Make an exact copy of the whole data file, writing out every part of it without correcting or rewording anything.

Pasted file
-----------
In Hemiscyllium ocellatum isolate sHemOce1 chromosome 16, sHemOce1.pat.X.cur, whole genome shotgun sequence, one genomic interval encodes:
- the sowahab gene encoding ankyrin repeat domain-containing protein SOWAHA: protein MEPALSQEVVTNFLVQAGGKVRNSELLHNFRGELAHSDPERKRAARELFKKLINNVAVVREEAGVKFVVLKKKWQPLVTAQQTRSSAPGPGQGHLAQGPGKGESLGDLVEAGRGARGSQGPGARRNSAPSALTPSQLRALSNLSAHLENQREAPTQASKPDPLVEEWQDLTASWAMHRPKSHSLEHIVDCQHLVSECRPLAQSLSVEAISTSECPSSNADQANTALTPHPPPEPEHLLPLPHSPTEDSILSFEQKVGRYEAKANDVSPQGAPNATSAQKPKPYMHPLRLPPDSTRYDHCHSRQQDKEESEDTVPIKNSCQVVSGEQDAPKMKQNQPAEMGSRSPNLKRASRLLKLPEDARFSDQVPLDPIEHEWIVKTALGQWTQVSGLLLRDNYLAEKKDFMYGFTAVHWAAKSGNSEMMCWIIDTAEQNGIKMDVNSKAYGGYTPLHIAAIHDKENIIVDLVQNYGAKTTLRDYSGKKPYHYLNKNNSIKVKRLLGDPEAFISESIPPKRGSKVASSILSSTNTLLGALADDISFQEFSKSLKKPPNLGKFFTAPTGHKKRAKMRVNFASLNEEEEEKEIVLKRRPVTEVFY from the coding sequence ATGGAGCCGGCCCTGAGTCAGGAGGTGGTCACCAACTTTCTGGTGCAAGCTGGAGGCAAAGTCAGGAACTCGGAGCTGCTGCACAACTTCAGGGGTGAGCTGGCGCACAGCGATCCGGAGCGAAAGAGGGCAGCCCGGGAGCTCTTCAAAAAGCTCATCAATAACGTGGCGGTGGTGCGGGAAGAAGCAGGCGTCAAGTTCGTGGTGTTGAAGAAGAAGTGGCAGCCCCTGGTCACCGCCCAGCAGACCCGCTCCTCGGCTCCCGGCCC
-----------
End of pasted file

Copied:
In Hemiscyllium ocellatum isolate sHemOce1 chromosome 16, sHemOce1.pat.X.cur, whole genome shotgun sequence, one genomic interval encodes:
- the sowahab gene encoding ankyrin repeat domain-containing protein SOWAHA: protein MEPALSQEVVTNFLVQAGGKVRNSELLHNFRGELAHSDPERKRAARELFKKLINNVAVVREEAGVKFVVLKKKWQPLVTAQQTRSSAPGPGQGHLAQGPGKGESLGDLVEAGRGARGSQGPGARRNSAPSALTPSQLRALSNLSAHLENQREAPTQASKPDPLVEEWQDLTASWAMHRPKSHSLEHIVDCQHLVSECRPLAQSLSVEAISTSECPSSNADQANTALTPHPPPEPEHLLPLPHSPTEDSILSFEQKVGRYEAKANDVSPQGAPNATSAQKPKPYMHPLRLPPDSTRYDHCHSRQQDKEESEDTVPIKNSCQVVSGEQDAPKMKQNQPAEMGSRSPNLKRASRLLKLPEDARFSDQVPLDPIEHEWIVKTALGQWTQVSGLLLRDNYLAEKKDFMYGFTAVHWAAKSGNSEMMCWIIDTAEQNGIKMDVNSKAYGGYTPLHIAAIHDKENIIVDLVQNYGAKTTLRDYSGKKPYHYLNKNNSIKVKRLLGDPEAFISESIPPKRGSKVASSILSSTNTLLGALADDISFQEFSKSLKKPPNLGKFFTAPTGHKKRAKMRVNFASLNEEEEEKEIVLKRRPVTEVFY from the coding sequence ATGGAGCCGGCCCTGAGTCAGGAGGTGGTCACCAACTTTCTGGTGCAAGCTGGAGGCAAAGTCAGGAACTCGGAGCTGCTGCACAACTTCAGGGGTGAGCTGGCGCACAGCGATCCGGAGCGAAAGAGGGCAGCCCGGGAGCTCTTCAAAAAGCTCATCAATAACGTGGCGGTGGTGCGGGAAGAAGCAGGCGTCAAGTTCGTGGTGTTGAAGAAGAAGTGGCAGCCCCTGGTCACCGCCCAGCAGACCCGCTCCTCGGCTCCCGGCCC